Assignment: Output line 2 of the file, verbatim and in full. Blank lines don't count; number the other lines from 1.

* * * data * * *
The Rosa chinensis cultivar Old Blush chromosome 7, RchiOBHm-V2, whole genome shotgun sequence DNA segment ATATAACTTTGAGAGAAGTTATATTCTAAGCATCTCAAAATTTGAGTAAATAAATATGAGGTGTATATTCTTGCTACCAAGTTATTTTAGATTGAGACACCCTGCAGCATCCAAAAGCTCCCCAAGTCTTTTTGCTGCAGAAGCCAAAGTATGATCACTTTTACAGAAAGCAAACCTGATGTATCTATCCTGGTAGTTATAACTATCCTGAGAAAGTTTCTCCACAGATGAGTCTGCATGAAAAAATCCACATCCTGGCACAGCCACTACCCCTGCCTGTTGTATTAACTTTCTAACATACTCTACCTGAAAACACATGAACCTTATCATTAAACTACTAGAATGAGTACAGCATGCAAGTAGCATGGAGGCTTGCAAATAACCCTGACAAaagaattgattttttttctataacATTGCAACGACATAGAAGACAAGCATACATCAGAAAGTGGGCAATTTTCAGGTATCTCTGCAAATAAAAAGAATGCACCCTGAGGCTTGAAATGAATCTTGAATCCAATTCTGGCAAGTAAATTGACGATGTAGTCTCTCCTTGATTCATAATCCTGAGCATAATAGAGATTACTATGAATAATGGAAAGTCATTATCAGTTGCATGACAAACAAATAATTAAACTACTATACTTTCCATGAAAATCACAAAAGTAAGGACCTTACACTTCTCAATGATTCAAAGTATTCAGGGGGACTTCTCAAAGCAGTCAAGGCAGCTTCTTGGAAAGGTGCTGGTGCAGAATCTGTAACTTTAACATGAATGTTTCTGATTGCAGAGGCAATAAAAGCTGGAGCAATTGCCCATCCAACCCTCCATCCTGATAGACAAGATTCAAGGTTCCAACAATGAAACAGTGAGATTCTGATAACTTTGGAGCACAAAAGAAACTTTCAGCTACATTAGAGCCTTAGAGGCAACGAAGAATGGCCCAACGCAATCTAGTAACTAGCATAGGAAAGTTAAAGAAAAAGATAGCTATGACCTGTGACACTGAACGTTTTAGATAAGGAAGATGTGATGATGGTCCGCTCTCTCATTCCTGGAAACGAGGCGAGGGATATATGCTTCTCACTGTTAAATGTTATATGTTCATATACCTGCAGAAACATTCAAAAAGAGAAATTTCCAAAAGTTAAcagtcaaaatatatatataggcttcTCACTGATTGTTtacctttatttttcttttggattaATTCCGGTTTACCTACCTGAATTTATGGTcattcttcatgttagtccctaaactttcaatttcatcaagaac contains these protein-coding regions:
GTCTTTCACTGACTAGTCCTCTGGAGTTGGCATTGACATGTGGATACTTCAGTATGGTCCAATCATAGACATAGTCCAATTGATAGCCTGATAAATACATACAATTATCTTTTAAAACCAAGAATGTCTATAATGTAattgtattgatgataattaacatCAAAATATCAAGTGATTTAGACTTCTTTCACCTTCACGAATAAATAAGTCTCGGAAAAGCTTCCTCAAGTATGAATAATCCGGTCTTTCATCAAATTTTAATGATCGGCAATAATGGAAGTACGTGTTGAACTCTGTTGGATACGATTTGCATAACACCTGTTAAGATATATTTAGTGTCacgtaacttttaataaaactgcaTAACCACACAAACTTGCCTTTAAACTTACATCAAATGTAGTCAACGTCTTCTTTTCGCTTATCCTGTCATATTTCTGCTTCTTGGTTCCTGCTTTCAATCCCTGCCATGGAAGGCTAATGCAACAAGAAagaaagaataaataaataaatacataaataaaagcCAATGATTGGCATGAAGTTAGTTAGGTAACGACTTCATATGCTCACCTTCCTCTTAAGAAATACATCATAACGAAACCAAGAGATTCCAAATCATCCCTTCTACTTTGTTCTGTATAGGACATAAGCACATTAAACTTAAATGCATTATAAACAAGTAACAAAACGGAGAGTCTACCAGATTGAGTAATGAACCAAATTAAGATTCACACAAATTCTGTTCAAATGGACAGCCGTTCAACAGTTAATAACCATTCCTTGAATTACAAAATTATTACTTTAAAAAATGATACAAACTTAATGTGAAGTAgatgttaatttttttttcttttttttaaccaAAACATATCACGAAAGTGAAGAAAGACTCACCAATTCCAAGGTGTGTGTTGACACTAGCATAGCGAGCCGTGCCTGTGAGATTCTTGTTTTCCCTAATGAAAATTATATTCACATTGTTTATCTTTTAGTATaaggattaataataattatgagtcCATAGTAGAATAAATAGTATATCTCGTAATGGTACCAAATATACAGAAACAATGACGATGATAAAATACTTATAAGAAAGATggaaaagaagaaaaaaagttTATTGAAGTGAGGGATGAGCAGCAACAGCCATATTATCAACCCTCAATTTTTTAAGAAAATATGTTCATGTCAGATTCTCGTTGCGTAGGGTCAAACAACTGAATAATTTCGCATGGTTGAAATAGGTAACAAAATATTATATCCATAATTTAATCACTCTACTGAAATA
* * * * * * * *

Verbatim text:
GTCTTTCACTGACTAGTCCTCTGGAGTTGGCATTGACATGTGGATACTTCAGTATGGTCCAATCATAGACATAGTCCAATTGATAGCCTGATAAATACATACAATTATCTTTTAAAACCAAGAATGTCTATAATGTAattgtattgatgataattaacatCAAAATATCAAGTGATTTAGACTTCTTTCACCTTCACGAATAAATAAGTCTCGGAAAAGCTTCCTCAAGTATGAATAATCCGGTCTTTCATCAAATTTTAATGATCGGCAATAATGGAAGTACGTGTTGAACTCTGTTGGATACGATTTGCATAACACCTGTTAAGATATATTTAGTGTCacgtaacttttaataaaactgcaTAACCACACAAACTTGCCTTTAAACTTACATCAAATGTAGTCAACGTCTTCTTTTCGCTTATCCTGTCATATTTCTGCTTCTTGGTTCCTGCTTTCAATCCCTGCCATGGAAGGCTAATGCAACAAGAAagaaagaataaataaataaatacataaataaaagcCAATGATTGGCATGAAGTTAGTTAGGTAACGACTTCATATGCTCACCTTCCTCTTAAGAAATACATCATAACGAAACCAAGAGATTCCAAATCATCCCTTCTACTTTGTTCTGTATAGGACATAAGCACATTAAACTTAAATGCATTATAAACAAGTAACAAAACGGAGAGTCTACCAGATTGAGTAATGAACCAAATTAAGATTCACACAAATTCTGTTCAAATGGACAGCCGTTCAACAGTTAATAACCATTCCTTGAATTACAAAATTATTACTTTAAAAAATGATACAAACTTAATGTGAAGTAgatgttaatttttttttcttttttttaaccaAAACATATCACGAAAGTGAAGAAAGACTCACCAATTCCAAGGTGTGTGTTGACACTAGCATAGCGAGCCGTGCCTGTGAGATTCTTGTTTTCCCTAATGAAAATTATATTCACATTGTTTATCTTTTAGTATaaggattaataataattatgagtcCATAGTAGAATAAATAGTATATCTCGTAATGGTACCAAATATACAGAAACAATGACGATGATAAAATACTTATAAGAAAGATggaaaagaagaaaaaaagttTATTGAAGTGAGGGATGAGCAGCAACAGCCATATTATCAACCCTCAATTTTTTAAGAAAATATGTTCATGTCAGATTCTCGTTGCGTAGGGTCAAACAACTGAATAATTTCGCATGGTTGAAATAGGTAACAAAATATTATATCCATAATTTAATCACTCTACTGAAATA